4-H’ers learn skills at KidChef Camp

Karol Osborne  |  8/2/2019 6:55:57 PM

(08/01/19) ALEXANDRIA, La. — Junior chefs showcased their new culinary skills by hosting an informal buffet for their parents as part of the LSU AgCenter KidChef Camp held July 29-Aug. 1 at the DeWitt Livestock Center near Alexandria.

The healthy nutrition-based camp concentrates on food safety, kitchen safety and basic cooking, said AgCenter nutrition agent and camp organizer Quincy Vidrine.

“The children are doing everything from start to finish and learning how to light and properly use a grill and use air fryers, pressure cookers and other modern kitchen technologies,” she said.

“I’ve learned safety with knives and how to be careful around a stove, how important it is to wash your hands and to be aware of your surroundings in the kitchen,” fifth grader Preslee Wenkel said.

Ashley Wenkel, Preslee’s mother, said the instructors don’t treat the campers like babies; they give them responsibilities they can handle.

“She has confidence in the kitchen, and it has given me confidence in her abilities at the age that she is to let her do something that I probably would have made her wait awhile before trying,” Wenkel said.

“The camp is fast-paced, and we have a full workload every day,” Vidrine said, adding that each four-hour camp session includes not only food preparation but also educational lessons on cooking terms and nutrition while offering opportunities for campers to sample new fruits and vegetables.

“The campers don’t just prepare the food — they wash all their own dishes, clean up, sweep and mop — so they are learning life skills when it is all said and done,” she said.

Vidrine offered two camp sessions this summer, the first for teens ages 13-18, followed by a junior camp for youth ages 9-12 years old. Camps are conducted by AgCenter nutrition experts assisted by youth and adult volunteers.

Some of the teen chefs returned as counselors for the youth camp, and many KidChef Camp graduates have become competitors at 4-H University in The Next Food Star and Louisiana Chef contests, Vidrine said.

Bella Soulter is a KidChef veteran who said she looks forward to returning for the teen camp session next year.

“Every year we cook something different, so I get to try new things and see how I can do it better, so it helps me out,” Soulter said.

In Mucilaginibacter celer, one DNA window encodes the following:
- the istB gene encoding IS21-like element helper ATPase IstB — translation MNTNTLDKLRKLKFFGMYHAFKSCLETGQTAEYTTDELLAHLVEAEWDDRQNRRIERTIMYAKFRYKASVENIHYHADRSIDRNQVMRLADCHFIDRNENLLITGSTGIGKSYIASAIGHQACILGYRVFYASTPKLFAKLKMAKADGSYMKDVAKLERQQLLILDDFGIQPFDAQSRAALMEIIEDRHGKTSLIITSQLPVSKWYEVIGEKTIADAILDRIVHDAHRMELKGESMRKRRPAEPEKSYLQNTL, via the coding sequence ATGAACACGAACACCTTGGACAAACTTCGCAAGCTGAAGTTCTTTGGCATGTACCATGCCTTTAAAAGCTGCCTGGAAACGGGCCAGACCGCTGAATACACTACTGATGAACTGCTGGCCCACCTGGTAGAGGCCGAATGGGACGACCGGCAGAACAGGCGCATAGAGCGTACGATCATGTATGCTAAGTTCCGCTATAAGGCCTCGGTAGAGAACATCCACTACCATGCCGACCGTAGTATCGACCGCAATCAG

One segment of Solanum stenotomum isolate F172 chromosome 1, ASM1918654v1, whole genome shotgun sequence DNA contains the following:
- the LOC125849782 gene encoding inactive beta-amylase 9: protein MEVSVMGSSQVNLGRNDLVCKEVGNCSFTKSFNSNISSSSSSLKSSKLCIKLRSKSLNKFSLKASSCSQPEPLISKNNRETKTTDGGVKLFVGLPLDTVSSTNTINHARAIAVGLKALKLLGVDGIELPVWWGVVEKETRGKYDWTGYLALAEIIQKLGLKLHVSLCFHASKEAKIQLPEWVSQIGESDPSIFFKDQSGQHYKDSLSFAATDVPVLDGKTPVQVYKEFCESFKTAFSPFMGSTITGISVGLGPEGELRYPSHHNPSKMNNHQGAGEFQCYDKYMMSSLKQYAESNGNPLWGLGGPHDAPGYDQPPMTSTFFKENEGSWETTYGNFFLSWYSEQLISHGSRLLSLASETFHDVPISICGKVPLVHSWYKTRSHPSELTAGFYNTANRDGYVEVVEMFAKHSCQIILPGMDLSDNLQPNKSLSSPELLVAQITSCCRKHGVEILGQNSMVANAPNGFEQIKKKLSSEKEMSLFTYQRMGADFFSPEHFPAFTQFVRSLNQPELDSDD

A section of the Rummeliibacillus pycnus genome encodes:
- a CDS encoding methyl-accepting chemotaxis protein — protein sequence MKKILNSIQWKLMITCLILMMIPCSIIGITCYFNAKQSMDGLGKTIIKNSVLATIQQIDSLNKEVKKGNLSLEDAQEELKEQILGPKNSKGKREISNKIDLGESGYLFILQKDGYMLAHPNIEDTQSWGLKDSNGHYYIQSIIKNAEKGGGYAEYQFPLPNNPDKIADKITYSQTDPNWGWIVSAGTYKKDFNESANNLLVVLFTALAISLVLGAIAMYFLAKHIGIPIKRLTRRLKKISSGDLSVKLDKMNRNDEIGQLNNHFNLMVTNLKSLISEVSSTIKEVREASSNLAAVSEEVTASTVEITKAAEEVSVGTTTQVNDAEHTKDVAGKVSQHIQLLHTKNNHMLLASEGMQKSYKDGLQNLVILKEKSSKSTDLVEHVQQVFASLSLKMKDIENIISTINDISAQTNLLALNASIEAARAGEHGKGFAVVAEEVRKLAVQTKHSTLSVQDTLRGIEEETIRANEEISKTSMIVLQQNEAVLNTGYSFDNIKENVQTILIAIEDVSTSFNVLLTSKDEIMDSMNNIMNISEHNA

Recipes prepared during the camp included broccoli and cheese quesadillas, grilled shrimp, easy chicken and dumplings, beef fajita bowls, stuffed celery and strawberry granola frozen yogurt bites.

Soulter said she liked the cheeseburger sliders best. “Our patties looked more like meatballs, but it was fun,” she said.

“The first day we learned a lot about knife skills, and this whole week we have been using what we learned the first day,” said fifth grader Dailyn Foster, a KidChef Camp first-timer.

Foster said the best-tasting recipe was a corn casserole, but the shrimp creole was the most fun to make. “There was more chopping, and I love cutting stuff,” he said.

The culinary camps received an added boost in 2018 when the AgCenter received an Aetna Better Health of Louisiana grant that provided funds to upgrade the kitchen facility at the DeWitt Livestock Center and purchase new equipment to enhance the program.

“The camp is so popular we plan to offer two junior camp sessions next summer,” Vidrine said.

Camp registration is on a first-come basis, and a $100 fee per student covers the cost of food for the dozen-plus recipes and hands-on workshops. Camp scholarships are available from donations made by AgCenter volunteers.

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LSU AgCenter nutrition agent Quincy Vidrine watches as participants at KidChef Camp participate in an activity. Photo by Karol Osborne/LSU AgCenter

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Campers practice knife skills during the LSU AgCenter KidChef Camp. Photo by Karol Osborne/LSU AgCenter

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